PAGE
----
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Indonesia Asks If Death Penalty Can Curb Terrorism

Twelve years after the deadly Bali terror bombing, whose suspects were executed, Indonesia struggles with the implications and efficacity of capital punishment.

Anti-death penalty protest in Jakarta
Anti-death penalty protest in Jakarta
Rebecca Henschke

JAKARTA — October 12 marked the 12th anniversary of the Bali Bombings in Kuta that killed more than 200 people. It came just on the heels of the World Day Against the Death Penalty.

The men found guilty of carrying out the Bali bombings were executed. Compared to China, Indonesian judges rarely hand out the death penalty, but there has been an increase in the number of executions in recent years, raising debate in the country about whether killing terrorists is the best way to stop violence.

During a political play staged to mark World Day Against the Death Penalty, in the parking lot of the Jakarta art and cultural center Taman Ismail Mazuki, three men are forced by armed guards to kneel in front of the audience. "Why must we die?" they cry out, before having black hoods placed over their heads. The guards then march forward, turn and pretend to shoot the men dead.

The actors then turn to the crowd and shout, "Abolish the death penalty!"

"For us, the death penalty is a failure of justice, the death penalty is against the constitution, against the fundamental right to life," says Usman Hamid, former head of the leading rights group KONTRAS, which organized this event. "As long as the judicial system remains corrupt and open to abuse in Indonesia, it'll be very difficult for us to make sure that no mistakes or human errors are made in implementing the death penalty.”

They staged the play largely to protest the controversial execution of three Catholic men in 2006 who were convicted of inciting mass violence between Christians and Muslim groups in central Sulawesi. Their executions sparked riots in east Indonesia, with demonstrators saying that the men were scapegoats and that the evidence against them was highly questionable.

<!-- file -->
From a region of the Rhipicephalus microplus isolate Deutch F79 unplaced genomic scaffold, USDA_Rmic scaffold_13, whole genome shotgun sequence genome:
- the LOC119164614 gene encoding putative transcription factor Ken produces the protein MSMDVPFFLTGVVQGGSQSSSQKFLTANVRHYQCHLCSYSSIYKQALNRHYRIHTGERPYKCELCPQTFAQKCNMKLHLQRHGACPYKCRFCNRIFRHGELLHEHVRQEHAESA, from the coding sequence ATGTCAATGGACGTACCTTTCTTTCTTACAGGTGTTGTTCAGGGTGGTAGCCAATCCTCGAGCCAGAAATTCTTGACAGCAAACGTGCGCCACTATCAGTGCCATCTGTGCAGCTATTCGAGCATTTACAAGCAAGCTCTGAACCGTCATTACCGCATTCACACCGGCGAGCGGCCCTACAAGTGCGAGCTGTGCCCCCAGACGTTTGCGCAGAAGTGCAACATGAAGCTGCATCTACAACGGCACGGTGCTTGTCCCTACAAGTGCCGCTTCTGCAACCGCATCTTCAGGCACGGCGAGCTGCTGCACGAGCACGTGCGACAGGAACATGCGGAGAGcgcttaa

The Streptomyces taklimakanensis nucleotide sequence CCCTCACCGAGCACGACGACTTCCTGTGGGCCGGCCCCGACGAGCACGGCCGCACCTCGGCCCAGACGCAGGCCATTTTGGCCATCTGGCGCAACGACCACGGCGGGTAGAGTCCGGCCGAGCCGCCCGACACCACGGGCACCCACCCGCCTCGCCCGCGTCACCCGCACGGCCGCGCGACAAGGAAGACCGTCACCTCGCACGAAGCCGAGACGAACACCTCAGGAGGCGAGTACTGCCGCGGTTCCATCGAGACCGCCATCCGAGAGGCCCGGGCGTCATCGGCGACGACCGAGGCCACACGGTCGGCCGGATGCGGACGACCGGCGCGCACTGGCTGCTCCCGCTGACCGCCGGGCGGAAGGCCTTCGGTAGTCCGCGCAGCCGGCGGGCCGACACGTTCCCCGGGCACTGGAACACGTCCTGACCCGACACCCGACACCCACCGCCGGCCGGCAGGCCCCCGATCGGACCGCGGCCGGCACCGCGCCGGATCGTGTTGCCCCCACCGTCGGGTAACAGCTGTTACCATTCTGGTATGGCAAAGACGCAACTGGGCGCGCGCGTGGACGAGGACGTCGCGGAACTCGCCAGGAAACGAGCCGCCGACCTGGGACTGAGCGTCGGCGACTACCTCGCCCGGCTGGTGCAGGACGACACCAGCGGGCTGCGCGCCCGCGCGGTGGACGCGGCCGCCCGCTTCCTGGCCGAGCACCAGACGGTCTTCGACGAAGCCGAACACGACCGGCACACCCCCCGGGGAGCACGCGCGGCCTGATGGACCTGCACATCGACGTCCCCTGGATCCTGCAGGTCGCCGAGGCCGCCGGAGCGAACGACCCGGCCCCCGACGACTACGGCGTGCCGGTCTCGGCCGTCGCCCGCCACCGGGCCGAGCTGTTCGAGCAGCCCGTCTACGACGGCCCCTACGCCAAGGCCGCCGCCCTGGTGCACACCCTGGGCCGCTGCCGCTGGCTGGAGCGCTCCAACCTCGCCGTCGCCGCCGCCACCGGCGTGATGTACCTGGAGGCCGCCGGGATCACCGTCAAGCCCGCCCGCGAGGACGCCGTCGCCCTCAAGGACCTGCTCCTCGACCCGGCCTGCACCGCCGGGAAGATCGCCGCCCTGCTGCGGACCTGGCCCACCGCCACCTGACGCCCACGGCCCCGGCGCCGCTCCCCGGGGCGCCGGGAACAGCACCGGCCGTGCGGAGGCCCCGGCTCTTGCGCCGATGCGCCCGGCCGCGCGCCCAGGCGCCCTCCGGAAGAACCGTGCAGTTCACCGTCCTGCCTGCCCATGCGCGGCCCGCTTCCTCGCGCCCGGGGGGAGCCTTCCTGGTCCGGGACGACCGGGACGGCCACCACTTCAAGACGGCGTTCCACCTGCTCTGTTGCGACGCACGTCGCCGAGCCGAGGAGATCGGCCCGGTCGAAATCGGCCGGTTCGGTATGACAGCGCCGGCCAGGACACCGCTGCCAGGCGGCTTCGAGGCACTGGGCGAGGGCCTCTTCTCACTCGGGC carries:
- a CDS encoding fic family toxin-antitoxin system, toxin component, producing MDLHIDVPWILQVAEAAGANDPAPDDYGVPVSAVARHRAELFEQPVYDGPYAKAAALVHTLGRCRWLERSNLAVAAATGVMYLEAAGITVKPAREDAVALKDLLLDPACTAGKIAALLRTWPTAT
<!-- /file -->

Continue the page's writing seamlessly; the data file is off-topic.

More and more executions

"While I believe that those three men were somehow involved in the killings, I am sure that there was someone more powerful behind what took place in Central Sulawesi," says Mugiyanto, who heads a group called the Association of the Families of the Disappeared.

"They were scapegoats," he says. "There is still a very large possibility, with the Indonesian system, that the wrong verdict will be handed out."

Indonesia has had the death penalty since its independence in the 1940s, though judges have rarely used it — and when they did it was only in cases of murder with intent or drug trafficking.

But in recent years the types of crimes punishable by death have expanded to include terrorism and corruption in time of economic crisis. This has meant a dramatic increase in the number of executions.

At the Jakarta demonstration, an activist reads out a letter from Australian Brian Deegan, whose son died in the 2003 Bali attack. "The killing of those men accused of the bombing will not bring back my son or heal the pain in my heart," he wrote.

Support for the ultimate punishment

But many Indonesians disagree with Usman Hamid and the anti-death penalty movement. For example, watching the demonstration from afar is a teenage couple on a date.

"The punishment should fit the crime," one says. "I totally think that the people who did the bombs in Bali should get the death penalty. They killed loads of people."

Next to them are two poor Bajaj drivers for whom the activists' dramatic performance has changed nothing.

"Drug traffickers are responsible for destroying many young lives, the future generation," one says. "So there must be a strong punishment for them. The death penalty must be handed out."

Political support for the death penalty also remains strong. With no political will, the campaign to have it abolished faces an uphill battle.

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